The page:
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Studying Fish to Design New Materials

A research team at the Technion-Israel Institute of Technology is using 3D printing techniques along with principles of biomimicry to design of new materials based on fish scales. The reason? Fish scales offer both strength and flexibility –  two properties that are highly desirable in human made design materials.

Assistant Professor Stephen Rudykh, head of the research team and the Technion’s Soft Materials Laboratory says, “Many species of fish are flexible, but they are also protected by hard scales. Taking inspiration from nature, we tried to replicate this protecto-flexibility by combining two layers of materials – one soft for flexibility and the other with armor-like scales. The secret behind this material is in the combination and design of hard scales above with soft, flexible tissue below.”

While strength and flexibility are both obviously desirable properties, they unfortunately have an inverse relationship in general. As material strength increases, material flexibility typically decreases and this poses a key challenge in material design. Rudykh however believe he has achieved a ‘trade-off’ of sorts. He explains, “I have managed to increase the penetration resistance by a factor of 40, while reducing flexibility by only a factor of five, and that opens a great many options.’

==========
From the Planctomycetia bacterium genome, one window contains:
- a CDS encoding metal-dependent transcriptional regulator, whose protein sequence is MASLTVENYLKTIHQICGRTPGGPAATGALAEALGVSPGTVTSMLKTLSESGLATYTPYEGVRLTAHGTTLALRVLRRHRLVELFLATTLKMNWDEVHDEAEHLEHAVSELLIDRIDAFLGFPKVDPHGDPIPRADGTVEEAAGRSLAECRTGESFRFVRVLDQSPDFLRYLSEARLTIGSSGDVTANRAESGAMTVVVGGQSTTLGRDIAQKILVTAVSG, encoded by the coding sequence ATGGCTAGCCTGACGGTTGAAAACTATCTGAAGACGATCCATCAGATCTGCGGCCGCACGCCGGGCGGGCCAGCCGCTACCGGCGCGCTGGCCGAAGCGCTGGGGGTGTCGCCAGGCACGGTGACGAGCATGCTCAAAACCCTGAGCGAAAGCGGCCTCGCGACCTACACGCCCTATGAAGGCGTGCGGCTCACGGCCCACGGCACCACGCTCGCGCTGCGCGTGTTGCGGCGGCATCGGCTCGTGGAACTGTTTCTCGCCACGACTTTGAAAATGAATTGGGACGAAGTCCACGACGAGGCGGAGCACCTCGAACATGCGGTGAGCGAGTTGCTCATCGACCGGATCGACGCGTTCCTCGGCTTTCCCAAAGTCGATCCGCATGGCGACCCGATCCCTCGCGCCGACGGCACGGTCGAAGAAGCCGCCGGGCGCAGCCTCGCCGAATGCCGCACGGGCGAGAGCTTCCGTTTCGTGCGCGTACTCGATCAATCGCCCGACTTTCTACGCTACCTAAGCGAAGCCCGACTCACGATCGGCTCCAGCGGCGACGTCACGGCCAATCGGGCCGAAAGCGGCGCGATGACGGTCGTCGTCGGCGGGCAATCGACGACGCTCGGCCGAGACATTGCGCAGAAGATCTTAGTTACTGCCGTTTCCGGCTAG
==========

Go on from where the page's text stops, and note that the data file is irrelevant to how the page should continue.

3D printing technology plays a key role in the development of the team’s research. Rudykh was exposed to the world of 3D printing during his work at MIT and as he explains, the ability to create his designs himself is key to his exploration of new materials.

The team believe their new ultra strong yet flexible fish scale inspired materials could in the future be used to make bulletproof clothing for the military and space suits that are impervious to micro-meteorites and radiation when astronauts embark on spacewalks.

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